The World Bank
Created in 1944 at the Bretton Woods Conference in New Hampshire, the World Bank is an international financial institution that provides loans for capital programs to developing countries. It comprises two institutions: the International Bank for Reconstruction and Development (IBRD), and the International Development Association (IDA). Originally, the IBRD was tasked with supporting post-war reconstruction, but it has evolved to include the present-day mandate to alleviate poverty worldwide. The World Bank is a component of the World Bank Group, which is part of the United Nations system. The World Bank is comprised of 189 member countries represented by a board of governors. Although headquartered in Washington DC, the World Bank has a presence in almost every nation in the world.
The World Bank has set two goals to achieve by 2030:
- End extreme poverty by decreasing the percentage of the world’s population that live on less than US$1.90 per day to no more than 3 percent
- Promote shared prosperity by fostering the income growth of the bottom 40 percent in every country
The World Bank’s primary function is providing low-interest loans and grants to developing countries. It tends to fund projects focused on education, infrastructure, natural-resource management, and public health. In many instances, the World Bank provides technical assistance as well as research and policy advice to developing nations. One of the projects currently underway is the Education Sector Support Project for the Republic of the Congo. The primary objective of this project is to improve education outcomes for primary- and secondary-school children by providing quality education in an appropriate teaching and learning environment. Other World Bank projects are aimed at improving basic infrastructure, such as building and maintaining safe water supplies and sanitary sewer systems in Africa and parts of Asia. For developing nations, many of these improvements would be impossible without the World Bank’s help. Although the World Bank has come under fire in the past for budget overruns and poor project oversight, its role in promoting economic development has been undeniable.
The following video shows how a World Bank project works:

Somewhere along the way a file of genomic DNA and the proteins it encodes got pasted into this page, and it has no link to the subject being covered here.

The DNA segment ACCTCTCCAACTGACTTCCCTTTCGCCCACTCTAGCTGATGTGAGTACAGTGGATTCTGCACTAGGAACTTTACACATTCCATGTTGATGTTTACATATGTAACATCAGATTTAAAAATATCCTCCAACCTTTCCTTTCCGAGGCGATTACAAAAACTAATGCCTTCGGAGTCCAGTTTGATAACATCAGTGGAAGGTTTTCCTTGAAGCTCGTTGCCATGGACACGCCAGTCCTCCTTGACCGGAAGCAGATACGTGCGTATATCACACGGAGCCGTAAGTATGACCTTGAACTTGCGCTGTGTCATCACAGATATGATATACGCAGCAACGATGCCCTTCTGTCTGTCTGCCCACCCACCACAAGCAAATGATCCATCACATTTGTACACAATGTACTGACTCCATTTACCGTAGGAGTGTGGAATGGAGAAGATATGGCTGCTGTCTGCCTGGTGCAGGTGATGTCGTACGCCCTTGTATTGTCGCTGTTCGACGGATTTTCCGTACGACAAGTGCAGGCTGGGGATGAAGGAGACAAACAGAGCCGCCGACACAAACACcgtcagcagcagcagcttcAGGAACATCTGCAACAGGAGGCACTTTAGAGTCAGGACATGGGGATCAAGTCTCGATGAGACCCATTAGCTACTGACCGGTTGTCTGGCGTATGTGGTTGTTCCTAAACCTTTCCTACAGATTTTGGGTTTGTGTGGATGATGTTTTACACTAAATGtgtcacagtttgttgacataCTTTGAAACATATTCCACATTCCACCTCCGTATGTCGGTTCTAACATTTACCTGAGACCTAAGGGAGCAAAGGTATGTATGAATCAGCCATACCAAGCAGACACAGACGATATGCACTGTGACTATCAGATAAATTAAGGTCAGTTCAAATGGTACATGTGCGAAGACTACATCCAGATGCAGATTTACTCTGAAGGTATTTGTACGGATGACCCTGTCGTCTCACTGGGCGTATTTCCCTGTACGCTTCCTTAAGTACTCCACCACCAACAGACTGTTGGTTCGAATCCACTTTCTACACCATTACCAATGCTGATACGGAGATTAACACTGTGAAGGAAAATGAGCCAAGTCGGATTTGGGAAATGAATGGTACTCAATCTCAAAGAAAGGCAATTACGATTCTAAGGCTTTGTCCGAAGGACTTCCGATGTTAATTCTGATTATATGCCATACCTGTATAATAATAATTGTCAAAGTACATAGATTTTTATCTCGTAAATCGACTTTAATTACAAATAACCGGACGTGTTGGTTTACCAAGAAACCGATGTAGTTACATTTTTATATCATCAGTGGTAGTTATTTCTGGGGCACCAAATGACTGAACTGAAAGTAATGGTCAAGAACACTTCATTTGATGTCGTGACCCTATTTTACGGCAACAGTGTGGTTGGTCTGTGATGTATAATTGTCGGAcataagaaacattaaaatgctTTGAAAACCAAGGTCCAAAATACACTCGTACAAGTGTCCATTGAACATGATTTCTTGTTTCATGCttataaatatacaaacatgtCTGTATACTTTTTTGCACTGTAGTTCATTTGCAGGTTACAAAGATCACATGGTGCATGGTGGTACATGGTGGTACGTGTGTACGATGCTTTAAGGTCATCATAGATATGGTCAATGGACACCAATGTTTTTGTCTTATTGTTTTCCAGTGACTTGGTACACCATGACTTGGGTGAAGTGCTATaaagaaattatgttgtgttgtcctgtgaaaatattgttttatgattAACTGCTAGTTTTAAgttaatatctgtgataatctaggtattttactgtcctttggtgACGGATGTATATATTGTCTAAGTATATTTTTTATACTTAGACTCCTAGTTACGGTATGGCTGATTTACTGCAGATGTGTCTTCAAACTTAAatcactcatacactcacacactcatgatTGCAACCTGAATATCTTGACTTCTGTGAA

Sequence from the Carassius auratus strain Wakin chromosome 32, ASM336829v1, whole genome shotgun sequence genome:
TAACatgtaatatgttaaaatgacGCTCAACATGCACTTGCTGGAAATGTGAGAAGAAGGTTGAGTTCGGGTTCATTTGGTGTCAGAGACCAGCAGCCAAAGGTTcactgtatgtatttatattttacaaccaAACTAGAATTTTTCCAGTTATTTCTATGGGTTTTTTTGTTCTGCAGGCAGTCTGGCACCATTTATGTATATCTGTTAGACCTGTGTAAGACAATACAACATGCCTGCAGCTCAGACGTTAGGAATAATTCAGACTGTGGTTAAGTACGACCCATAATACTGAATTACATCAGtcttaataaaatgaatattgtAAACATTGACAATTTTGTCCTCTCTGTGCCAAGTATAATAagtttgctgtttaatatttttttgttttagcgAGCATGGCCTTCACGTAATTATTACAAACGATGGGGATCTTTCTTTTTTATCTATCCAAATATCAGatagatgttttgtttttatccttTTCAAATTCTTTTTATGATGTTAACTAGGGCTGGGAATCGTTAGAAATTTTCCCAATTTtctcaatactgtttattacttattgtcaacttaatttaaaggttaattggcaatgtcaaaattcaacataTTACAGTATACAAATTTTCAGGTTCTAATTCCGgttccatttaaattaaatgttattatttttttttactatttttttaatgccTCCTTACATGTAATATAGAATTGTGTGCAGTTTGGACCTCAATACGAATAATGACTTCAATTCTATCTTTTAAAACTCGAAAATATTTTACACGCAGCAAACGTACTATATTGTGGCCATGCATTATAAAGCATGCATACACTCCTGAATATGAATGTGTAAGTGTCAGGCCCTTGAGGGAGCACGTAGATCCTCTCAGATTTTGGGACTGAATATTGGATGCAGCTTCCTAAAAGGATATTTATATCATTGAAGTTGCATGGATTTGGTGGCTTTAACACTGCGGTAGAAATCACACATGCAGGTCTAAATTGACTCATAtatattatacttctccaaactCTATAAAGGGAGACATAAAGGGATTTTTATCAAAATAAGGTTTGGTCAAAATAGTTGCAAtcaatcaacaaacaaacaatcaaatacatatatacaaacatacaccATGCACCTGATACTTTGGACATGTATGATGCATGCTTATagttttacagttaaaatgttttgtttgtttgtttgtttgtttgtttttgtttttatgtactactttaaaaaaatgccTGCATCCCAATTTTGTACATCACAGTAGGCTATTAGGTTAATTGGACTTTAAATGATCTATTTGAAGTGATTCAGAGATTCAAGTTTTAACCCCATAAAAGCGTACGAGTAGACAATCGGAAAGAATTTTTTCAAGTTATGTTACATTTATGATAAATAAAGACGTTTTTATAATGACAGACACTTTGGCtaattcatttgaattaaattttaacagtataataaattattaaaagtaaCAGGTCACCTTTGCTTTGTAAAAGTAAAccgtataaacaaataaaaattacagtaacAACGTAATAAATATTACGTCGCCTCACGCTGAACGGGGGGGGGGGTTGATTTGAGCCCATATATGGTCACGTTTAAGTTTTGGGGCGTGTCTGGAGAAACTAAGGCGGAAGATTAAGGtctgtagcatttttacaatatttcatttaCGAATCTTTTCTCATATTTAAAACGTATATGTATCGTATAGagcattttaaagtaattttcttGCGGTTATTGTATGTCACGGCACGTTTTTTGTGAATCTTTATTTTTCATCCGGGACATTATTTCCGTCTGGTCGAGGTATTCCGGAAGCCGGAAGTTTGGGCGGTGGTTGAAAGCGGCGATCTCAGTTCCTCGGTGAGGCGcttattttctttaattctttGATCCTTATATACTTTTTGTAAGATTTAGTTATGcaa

The International Monetary Fund (IMF)
The International Monetary Fund (IMF) is an international organization headquartered in Washington, D.C., comprised of 189 member countries. The IMF works to foster global growth and economic stability by providing policy, advice, and financing to its members. It also works with developing nations to help them reduce poverty and achieve macroeconomic stability. Formed in 1944 at the Bretton Woods Conference in New Hampshire, it came into formal existence in 1945 with twenty-nine member countries and the goal of reconstructing the international payment system. It now plays a central role in the management of balance-of-payments difficulties and international financial crises.
IMF member countries contribute funds to a pool, from which they can borrow if they are experiencing balance-of-payments problems. The rationale for this arrangement is that private international capital markets function imperfectly, and many countries have limited access to financial markets. Without access to IMF financing, many countries can only correct large external payment imbalances through drastic measures that can have adverse effects on their own economies and the world’s. The IMF provides alternate sources of financing to countries in need that would not otherwise be available to them.
When the IMF was founded, its primary functions were to provide short-term capital to aid the balance of payments and to oversee fixed-exchange-rate arrangements between countries, thus helping national governments manage their exchange rates and prioritize economic growth. This assistance was meant to prevent the spread of international economic crises. The IMF was also formed to help put the pieces of the international economy back together after the Great Depression and World War II. In addition, it also sought to provide capital investments for economic growth and infrastructure projects.